Women’s basketball: Vulcans raring to go despite setbacks

  • Allie Navarette averaged 16.7 points and 7.9 rebounds a game during her freshman campaign to earn honorable mention all-conference honors.

Every team enters the season with a certain amount of unknowns, but for UH-Hilo women’s basketball coach David Kaneshiro, this has to be getting old.

Kaneshiro was just being honest when he said at the end of an interview earlier in the week, “Sorry, I’ll have more definite answers on Sunday.”


Here is what the Vulcans do know: They’ll will suit up at least eight players in Friday night’s season-opener against Multnomah at Hilo Civic.

That number will not include junior Kim Schmelz, one of the program’s most accomplished players, nor Mikayla Tablit, one of its most accomplished recruits, as both nurse knee injuries

Schmelz, a junior, still hadn’t returned to practice, while Tablit, a four-time state champion at Konawaena, is out indefinitely.

Kaneshiro sounded like Tablit’s injury was a long-term deal when he said, “She is very determined to make it back stronger than ever,” in a school release.

The Vuls, eight strong, played UH-Manoa in an exhibition at the start of the month, and even if the craftsmanship was a bit off, he was encouraged by the Vuls’ spirit and grit.

But a week later, “the effort and toughness didn’t show up,” Kaneshiro said. “Probably like most coaches, who knows?

“We’ve shown that we’re capable in terms of playing with effort and toughness and playing with technique, but it’s a whole different thing to do it consistently.

“Some days it’s most of the time, some days it’s half the time, some days it’s not enough.”

The list of known quantities for the Vuls certainly includes sophomore Allie Navarette.

Her freshman season will be the standard by which all others are judged here after the 6-foot post player averaged 16.7 points and 7.9 rebounds a game to earn honorable mention all-conference honors.

“I think I surprised people, I think I surprised my own teammate, I think I surprised myself,” said Navarette, who shot 84.2 percent from the free throw line (second best in the PacWest), while also leading the team in steals (26) and blocked shots (23).

“As the games wore on (last season), (teams) were more prepared for me and ready,” she said. “I’ve been working on counter moves to my moves last year. When they take that away, I’ll definitely have other stuff.”

The Vulcans’ next two leading returning scorers are guards Alyssa Movchan (6.8 points) and Sara Shimizu (6.5), so Navarette likely will have to carry more than her share of the offensive load again this season while playing against defenses that are primed to stop her once she gets off the team bus.

“Every night (she) has to be ready for the best opposing defender at that position,” Kaneshiro said. “Defenses are going to be geared to slow her down.”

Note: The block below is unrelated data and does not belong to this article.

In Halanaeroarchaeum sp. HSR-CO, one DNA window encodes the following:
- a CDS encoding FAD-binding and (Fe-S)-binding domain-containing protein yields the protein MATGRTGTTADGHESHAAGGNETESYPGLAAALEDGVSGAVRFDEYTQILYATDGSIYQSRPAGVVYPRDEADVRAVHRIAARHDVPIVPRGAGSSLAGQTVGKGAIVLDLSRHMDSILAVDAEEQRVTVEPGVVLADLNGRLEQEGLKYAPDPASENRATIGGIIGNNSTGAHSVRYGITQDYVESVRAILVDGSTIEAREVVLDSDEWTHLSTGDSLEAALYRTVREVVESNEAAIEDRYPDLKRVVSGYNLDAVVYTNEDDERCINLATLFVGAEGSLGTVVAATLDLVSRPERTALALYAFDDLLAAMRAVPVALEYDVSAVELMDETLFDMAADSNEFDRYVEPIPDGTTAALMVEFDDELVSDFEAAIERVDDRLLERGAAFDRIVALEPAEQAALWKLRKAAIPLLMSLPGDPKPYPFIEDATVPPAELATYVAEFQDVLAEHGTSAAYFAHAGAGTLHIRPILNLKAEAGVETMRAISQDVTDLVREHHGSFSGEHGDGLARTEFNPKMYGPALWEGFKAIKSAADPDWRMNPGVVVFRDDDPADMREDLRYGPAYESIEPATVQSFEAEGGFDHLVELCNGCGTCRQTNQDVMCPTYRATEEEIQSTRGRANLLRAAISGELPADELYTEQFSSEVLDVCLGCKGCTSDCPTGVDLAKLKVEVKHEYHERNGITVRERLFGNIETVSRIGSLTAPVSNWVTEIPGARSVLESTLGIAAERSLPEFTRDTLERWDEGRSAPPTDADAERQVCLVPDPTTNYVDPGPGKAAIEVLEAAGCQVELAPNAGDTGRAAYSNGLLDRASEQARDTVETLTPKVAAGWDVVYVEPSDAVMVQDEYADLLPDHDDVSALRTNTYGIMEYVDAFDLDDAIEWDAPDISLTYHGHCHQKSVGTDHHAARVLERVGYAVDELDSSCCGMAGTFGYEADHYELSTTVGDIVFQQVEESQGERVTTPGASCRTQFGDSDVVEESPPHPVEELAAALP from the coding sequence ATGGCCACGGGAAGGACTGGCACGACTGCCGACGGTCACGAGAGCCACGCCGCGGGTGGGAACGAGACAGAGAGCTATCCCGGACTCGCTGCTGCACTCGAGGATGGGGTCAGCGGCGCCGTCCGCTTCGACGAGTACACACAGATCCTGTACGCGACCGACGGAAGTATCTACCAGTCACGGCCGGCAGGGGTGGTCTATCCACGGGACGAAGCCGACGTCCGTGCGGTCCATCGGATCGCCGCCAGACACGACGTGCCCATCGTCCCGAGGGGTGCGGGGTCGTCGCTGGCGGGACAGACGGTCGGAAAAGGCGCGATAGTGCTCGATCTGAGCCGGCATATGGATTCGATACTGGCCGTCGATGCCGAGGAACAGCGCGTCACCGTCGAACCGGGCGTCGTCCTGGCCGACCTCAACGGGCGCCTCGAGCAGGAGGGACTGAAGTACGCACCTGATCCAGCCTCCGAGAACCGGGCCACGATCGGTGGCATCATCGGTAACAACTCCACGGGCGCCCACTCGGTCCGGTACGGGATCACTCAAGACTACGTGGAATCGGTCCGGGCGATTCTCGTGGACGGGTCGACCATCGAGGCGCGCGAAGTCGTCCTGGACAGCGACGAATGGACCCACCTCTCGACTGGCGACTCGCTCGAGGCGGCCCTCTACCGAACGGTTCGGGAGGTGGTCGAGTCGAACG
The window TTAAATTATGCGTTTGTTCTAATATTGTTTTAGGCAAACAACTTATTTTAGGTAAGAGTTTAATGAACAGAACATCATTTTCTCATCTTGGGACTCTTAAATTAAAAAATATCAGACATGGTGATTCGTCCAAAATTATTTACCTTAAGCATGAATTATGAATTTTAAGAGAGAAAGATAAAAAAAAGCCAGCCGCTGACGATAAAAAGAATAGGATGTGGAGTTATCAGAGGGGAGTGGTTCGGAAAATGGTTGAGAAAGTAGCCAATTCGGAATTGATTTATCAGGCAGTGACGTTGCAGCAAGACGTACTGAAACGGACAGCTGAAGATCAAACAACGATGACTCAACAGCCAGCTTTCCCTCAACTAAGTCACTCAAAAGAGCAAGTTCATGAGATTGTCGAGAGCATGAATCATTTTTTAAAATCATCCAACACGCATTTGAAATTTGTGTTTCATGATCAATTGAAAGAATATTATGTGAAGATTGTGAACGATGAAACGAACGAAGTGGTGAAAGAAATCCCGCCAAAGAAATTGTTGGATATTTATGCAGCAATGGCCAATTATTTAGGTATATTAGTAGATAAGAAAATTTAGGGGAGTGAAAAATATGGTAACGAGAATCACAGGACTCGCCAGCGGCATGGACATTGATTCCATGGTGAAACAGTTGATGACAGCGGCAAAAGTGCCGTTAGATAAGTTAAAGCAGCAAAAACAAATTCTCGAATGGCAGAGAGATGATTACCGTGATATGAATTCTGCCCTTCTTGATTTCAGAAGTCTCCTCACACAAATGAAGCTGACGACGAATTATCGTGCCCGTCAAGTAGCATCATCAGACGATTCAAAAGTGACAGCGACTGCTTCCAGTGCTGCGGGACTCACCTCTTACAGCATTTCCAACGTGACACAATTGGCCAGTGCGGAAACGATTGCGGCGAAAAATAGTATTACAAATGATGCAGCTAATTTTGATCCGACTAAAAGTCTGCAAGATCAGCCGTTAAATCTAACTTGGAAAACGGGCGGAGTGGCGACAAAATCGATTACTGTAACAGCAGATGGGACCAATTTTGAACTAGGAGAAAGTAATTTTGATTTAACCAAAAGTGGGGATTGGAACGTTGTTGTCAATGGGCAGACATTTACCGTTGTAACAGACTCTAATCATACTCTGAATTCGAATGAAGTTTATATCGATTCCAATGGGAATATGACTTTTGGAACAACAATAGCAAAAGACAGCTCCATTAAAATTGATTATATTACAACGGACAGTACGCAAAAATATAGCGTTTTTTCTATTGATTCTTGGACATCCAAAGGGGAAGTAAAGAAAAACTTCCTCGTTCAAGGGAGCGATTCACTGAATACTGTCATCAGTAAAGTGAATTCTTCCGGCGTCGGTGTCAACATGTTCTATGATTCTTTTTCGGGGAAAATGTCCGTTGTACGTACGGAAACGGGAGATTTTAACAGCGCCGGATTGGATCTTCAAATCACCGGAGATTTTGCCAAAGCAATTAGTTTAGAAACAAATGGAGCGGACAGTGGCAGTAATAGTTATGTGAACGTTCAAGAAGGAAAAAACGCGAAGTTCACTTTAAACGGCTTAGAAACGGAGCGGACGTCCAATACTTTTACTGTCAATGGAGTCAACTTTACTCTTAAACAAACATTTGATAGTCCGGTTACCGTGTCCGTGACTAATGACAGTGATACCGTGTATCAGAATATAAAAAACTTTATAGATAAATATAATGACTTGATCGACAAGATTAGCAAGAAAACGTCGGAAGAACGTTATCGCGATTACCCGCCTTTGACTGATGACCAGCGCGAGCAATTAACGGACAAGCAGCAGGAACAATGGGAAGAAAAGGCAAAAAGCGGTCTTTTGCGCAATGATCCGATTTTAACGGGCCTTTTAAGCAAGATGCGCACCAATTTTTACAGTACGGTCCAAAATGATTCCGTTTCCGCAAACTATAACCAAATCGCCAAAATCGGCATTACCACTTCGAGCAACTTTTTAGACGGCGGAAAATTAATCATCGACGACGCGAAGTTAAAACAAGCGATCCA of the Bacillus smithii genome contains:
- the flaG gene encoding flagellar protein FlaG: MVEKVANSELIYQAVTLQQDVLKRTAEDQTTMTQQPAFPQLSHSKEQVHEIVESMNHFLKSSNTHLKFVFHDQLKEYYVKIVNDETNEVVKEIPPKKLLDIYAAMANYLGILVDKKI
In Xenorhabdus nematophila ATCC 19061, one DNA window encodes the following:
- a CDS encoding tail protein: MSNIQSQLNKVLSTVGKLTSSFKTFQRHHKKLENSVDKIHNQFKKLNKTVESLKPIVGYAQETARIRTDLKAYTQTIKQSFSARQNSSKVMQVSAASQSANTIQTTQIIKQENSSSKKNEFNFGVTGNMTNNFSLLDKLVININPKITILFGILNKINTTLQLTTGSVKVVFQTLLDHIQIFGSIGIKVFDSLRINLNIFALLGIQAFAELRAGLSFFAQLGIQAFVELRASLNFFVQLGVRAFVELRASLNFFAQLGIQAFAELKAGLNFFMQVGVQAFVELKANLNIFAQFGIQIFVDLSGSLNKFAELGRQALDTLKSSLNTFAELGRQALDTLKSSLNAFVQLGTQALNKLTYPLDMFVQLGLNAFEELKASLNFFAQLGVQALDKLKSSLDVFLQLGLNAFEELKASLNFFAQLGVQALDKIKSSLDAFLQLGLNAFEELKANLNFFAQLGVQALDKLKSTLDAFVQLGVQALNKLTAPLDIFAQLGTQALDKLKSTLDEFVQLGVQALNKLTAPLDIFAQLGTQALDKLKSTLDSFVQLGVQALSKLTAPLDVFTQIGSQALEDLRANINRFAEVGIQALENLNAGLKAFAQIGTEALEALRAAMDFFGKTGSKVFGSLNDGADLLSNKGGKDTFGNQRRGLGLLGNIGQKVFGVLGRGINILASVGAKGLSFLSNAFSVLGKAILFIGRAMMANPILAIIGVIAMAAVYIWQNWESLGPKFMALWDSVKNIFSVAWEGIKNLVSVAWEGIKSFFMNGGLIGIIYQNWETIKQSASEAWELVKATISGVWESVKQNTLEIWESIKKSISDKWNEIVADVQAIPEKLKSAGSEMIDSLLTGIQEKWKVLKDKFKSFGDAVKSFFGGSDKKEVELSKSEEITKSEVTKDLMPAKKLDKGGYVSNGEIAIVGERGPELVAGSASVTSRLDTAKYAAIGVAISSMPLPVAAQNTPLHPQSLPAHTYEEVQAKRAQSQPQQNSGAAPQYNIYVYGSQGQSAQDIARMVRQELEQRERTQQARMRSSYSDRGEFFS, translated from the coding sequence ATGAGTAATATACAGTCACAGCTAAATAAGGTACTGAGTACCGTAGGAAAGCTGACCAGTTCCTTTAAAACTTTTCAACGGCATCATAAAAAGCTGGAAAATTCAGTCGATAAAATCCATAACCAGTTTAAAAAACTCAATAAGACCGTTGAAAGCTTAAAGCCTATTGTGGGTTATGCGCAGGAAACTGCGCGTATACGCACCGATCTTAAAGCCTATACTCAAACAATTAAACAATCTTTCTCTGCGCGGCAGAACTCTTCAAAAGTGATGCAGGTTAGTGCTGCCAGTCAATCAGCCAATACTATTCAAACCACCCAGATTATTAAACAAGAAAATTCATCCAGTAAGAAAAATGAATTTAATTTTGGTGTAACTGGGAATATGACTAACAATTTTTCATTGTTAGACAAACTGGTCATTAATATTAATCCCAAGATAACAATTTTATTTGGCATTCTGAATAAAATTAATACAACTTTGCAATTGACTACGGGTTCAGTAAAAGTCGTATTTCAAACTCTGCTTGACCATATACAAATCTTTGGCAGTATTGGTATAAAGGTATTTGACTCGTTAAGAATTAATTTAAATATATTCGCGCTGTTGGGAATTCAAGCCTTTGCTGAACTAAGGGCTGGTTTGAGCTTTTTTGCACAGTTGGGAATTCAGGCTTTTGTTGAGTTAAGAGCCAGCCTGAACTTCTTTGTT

A self-confessed basketball junkie, the slender Navarette studies her assignments, and it was clear from the start last season that the Southern California native is comfortable playing inside against bigger players.

“I definitely watch a lot of game tape, just trying to scout the other team,” she said. “Just to see if the post I’m up against, if they rely on size or are big. I’m definitely not big and strong, so I rely on quickness or just reading it. I like to see what they like to do.”

She calls this year’s team more connected than last year, and hopefully Patience Taylor and Amber Vaughn are healthy enough to make it a connected 10. Both offer experience.

Taylor, a 6-o senior who started 17 times last season (4.2 points, 3.5 rebounds), has been cleared to play and is working her way back into game shape, while Vaughn, a senior guard and Hilo High grad, started five games last season before suffering a season-ending injury which she is still working back from.

“Patience had a great fall conditioning,” Kaneshiro said, “I could just see that her mindset and attitude were excellent.”

Kaneshiro tabbed Malia Lee, a 5-10 sophomore forward, as one of the team’s most improved returning players, and of the four new faces to the program, two are familiar ones to local basketball fans: Mandi Kawaha and Chyann Gabriel.

Kawaha, a freshman guard and former Hilo Viking, has been thrown into the fire so far in the preseason, starting against the Wahine, and has proven capable, according to last season’s stud freshman.

“She’s looking really good and working really hard in practice,” Navarette said. “I think as soon as she gets some game experience, I am really excited to see what she is going to be able to do.”

Gabriel is a 2015 Kamehameha-Hawaii graduate who Kaneshiro remembers working with at summer camps. With one season under her belt playing at community college, the 5-7 junior eventually contacted Kaneshiro about coming aboard.

Freshman Maddie Beck is a guard but has good length at 5-11.


Despite finishing 7-16 last season and with its injury situation unsettled, Navarette said she’s noticed a winning spirit in practice.

“I think it’s a good thing,” Navarette said. “I like seeing that’s how they think we’re going to do. I want to be seen as not a threat, because we have a lot to prove. We’re going to use that as fuel to the fire.”

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